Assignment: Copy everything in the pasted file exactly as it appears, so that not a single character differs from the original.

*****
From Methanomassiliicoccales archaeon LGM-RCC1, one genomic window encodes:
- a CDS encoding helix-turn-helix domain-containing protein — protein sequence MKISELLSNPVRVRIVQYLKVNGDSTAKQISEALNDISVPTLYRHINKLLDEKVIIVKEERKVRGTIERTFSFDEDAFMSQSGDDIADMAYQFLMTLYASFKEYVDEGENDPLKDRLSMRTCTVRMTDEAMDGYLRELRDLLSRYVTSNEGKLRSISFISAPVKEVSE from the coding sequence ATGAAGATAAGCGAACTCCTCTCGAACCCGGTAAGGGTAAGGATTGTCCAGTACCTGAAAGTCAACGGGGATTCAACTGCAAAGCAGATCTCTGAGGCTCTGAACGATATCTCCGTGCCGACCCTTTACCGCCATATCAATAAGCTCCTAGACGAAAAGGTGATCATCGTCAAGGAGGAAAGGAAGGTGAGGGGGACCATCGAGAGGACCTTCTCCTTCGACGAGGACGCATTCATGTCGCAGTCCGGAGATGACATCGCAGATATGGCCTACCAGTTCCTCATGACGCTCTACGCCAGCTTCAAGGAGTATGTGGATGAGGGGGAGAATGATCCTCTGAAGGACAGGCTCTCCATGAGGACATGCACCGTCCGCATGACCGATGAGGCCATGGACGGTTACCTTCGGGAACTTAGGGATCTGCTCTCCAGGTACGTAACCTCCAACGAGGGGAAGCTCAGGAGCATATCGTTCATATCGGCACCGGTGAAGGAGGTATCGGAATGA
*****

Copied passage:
From Methanomassiliicoccales archaeon LGM-RCC1, one genomic window encodes:
- a CDS encoding helix-turn-helix domain-containing protein — protein sequence MKISELLSNPVRVRIVQYLKVNGDSTAKQISEALNDISVPTLYRHINKLLDEKVIIVKEERKVRGTIERTFSFDEDAFMSQSGDDIADMAYQFLMTLYASFKEYVDEGENDPLKDRLSMRTCTVRMTDEAMDGYLRELRDLLSRYVTSNEGKLRSISFISAPVKEVSE from the coding sequence ATGAAGATAAGCGAACTCCTCTCGAACCCGGTAAGGGTAAGGATTGTCCAGTACCTGAAAGTCAACGGGGATTCAACTGCAAAGCAGATCTCTGAGGCTCTGAACGATATCTCCGTGCCGACCCTTTACCGCCATATCAATAAGCTCCTAGACGAAAAGGTGATCATCGTCAAGGAGGAAAGGAAGGTGAGGGGGACCATCGAGAGGACCTTCTCCTTCGACGAGGACGCATTCATGTCGCAGTCCGGAGATGACATCGCAGATATGGCCTACCAGTTCCTCATGACGCTCTACGCCAGCTTCAAGGAGTATGTGGATGAGGGGGAGAATGATCCTCTGAAGGACAGGCTCTCCATGAGGACATGCACCGTCCGCATGACCGATGAGGCCATGGACGGTTACCTTCGGGAACTTAGGGATCTGCTCTCCAGGTACGTAACCTCCAACGAGGGGAAGCTCAGGAGCATATCGTTCATATCGGCACCGGTGAAGGAGGTATCGGAATGA